Three prison workers killed near Taupō: Booze, fatigue likely factors

A van driver who died alongside his two passengers following a head-on collision with a truck near Taupō in 2019 was over the legal alcohol limit and on his learner’s licence.

Viliami Fafita, 22, was driving on May 4, 2019, when he crossed the State Highway 1 centreline in Hatepe into an incoming truck.

Joseph Takau, 41, and Siale Koloi, 22, were Fafita’s passengers. They were all from Auckland and employed at Tongariro Prison.

Blood alcohol testing of all three men showed they were over the legal limit.

Fafita gained his learner licence in September 2015 and had not sat his restricted test.

A month before the collision, Fafita’s licence was suspended following an incident where he was found asleep in a vehicle with the engine running in Auckland.

After finishing work on May 3, the three men purchased and consumed alcoholic beverages before driving their work vehicle, a Ford Transit van, to Taupō.

Between about 9.40pm and 4.10am on May 4, the van was parked at an address on Roberts St before the group travelled to McDonald’s.

Fafita was driving when they left the establishment at 4.18am. Takau was in the front passenger seat and Koloi was seated in the rear.

The men were travelling along SH1 when about 4.45am they were involved in a head-on collision with a truck and trailer unit driving in the opposite direction.

Coroner Michael Robb’s report said a vehicle behind the truck unit witnessed the collision and contacted emergency services immediately.

“Emergency services confirmed that two of the van occupants had died, likely on impact,” Coroner Robb said.

“They were later identified as Viliami and Joseph. The third, later identified as Siale, was transported to hospital via ambulance but sadly died en route.

“The driver of the truck and trailer unit was transported to hospital with a broken wrist, cuts and bruises.”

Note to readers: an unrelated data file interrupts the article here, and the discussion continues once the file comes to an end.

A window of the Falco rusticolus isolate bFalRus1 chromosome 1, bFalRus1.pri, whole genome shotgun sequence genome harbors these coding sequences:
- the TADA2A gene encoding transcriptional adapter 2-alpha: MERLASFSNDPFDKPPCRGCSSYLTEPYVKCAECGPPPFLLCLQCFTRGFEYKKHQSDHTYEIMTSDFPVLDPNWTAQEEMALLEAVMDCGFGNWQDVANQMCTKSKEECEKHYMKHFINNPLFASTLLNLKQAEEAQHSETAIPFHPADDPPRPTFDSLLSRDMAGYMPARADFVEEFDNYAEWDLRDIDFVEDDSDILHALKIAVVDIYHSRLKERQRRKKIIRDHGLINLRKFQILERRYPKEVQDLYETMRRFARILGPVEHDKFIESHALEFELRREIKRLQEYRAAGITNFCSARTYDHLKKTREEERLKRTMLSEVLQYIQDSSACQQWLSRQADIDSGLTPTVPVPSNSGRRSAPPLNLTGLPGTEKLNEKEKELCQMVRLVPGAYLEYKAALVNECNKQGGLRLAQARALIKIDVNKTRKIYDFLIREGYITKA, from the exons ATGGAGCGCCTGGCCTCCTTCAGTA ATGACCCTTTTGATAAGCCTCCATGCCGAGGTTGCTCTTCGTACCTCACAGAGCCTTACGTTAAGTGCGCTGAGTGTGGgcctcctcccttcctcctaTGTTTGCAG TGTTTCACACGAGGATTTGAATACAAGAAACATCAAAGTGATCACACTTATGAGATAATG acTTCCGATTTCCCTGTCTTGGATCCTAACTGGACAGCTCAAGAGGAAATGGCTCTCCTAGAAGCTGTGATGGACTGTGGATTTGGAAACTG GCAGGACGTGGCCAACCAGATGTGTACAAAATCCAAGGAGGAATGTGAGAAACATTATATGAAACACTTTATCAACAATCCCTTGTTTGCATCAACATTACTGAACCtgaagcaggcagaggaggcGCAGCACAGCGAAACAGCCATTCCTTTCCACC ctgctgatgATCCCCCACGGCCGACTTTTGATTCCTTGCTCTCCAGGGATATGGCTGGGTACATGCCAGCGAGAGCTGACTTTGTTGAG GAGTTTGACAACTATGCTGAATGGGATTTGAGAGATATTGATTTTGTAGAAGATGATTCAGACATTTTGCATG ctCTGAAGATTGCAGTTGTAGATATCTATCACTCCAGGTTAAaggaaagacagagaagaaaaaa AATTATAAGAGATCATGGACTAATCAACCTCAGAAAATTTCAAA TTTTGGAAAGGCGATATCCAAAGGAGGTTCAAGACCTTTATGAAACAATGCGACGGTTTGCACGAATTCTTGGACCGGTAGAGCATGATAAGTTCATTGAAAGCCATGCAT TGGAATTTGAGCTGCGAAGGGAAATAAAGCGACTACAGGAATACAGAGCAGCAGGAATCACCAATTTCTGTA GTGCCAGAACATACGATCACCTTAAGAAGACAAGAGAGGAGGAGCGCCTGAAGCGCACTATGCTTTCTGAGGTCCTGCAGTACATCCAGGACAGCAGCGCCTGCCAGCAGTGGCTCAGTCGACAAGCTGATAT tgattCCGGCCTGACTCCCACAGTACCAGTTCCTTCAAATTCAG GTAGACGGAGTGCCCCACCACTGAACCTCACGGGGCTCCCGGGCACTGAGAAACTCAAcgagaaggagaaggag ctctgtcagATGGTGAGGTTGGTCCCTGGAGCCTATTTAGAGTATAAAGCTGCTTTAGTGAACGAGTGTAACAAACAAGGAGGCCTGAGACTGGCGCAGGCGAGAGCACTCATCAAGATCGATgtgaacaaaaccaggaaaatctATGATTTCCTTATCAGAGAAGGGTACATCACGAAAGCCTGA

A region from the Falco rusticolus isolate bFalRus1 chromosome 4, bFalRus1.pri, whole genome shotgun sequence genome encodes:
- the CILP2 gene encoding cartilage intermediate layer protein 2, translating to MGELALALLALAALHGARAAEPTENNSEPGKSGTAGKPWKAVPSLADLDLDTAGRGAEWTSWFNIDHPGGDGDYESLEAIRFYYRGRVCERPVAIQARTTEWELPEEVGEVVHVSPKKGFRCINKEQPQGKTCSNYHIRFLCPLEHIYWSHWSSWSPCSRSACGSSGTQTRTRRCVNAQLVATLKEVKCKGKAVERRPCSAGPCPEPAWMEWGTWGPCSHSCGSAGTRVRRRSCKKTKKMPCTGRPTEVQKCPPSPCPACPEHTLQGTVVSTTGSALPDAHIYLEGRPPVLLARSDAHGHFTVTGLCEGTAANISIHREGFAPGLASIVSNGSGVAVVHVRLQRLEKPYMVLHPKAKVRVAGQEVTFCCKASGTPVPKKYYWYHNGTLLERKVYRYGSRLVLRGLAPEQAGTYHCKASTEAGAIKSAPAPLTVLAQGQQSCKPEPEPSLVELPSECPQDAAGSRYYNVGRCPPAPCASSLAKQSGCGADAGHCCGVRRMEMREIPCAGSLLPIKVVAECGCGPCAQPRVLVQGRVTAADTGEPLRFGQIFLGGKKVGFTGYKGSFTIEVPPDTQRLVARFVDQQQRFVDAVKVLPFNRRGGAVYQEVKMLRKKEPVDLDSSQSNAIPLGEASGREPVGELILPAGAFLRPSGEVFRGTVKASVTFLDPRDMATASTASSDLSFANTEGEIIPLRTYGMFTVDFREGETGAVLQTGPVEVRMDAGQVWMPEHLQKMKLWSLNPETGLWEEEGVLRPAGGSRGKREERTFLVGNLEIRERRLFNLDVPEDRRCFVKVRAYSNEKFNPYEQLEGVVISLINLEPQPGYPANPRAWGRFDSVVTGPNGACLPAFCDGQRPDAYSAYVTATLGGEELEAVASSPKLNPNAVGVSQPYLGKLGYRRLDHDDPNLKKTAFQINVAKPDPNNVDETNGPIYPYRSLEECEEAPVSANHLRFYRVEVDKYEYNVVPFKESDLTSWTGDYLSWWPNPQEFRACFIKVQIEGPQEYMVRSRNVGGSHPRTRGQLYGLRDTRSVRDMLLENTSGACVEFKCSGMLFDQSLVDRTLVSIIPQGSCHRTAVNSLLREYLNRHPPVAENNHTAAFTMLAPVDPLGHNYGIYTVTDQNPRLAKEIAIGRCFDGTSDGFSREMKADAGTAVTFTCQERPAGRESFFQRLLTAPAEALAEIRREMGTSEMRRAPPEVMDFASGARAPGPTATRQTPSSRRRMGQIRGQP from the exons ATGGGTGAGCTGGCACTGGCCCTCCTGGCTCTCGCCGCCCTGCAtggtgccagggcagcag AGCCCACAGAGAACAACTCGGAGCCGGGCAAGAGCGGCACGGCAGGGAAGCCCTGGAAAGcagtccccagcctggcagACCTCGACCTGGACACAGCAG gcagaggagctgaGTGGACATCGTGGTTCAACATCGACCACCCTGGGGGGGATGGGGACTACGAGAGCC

Coroner Robb said there were aspects of the incident that suggested fatigue was a factor in its cause, with Fafita awake for more than 12 hours.

Inattention and/or distraction were also considered in Coroner Robb’s report and could not be excluded as factors.

Slow response to lane deviation was also likely, with alcohol known to exacerbate the effects of fatigue.

The legal limit for a New Zealand driver 20-years-old or over is 50 milligrams per 100 millilitres.

Post mortem results showed Fafita had a blood alcohol level of 185 milligrams per 100 millilitres.

Koloi’s was 79 milligrams per 100 millilitres and Takau’s 202 milligrams per 100 millilitres.

No other drugs of relevance were detected, Coroner Robb said.

“Coroners, police, and NZTA have consistently highlighted the dangers of driving while fatigued and/or under the influence of drugs and alcohol and the risks that this poses,” he said.

“There have been numerous publicity campaigns highlighting those risks. In that context, I make no additional comment or recommendation.”

Fafita died from head, chest and multiple injuries due to high-energy impact sustained in a head-on collision.

Takau died from head and limb injuries due to high-energy impact sustained in a head-on collision.

Koloi died from hypovolaemic shock with bilateral femoral fractures due to high-energy impact sustained in a head-on collision.

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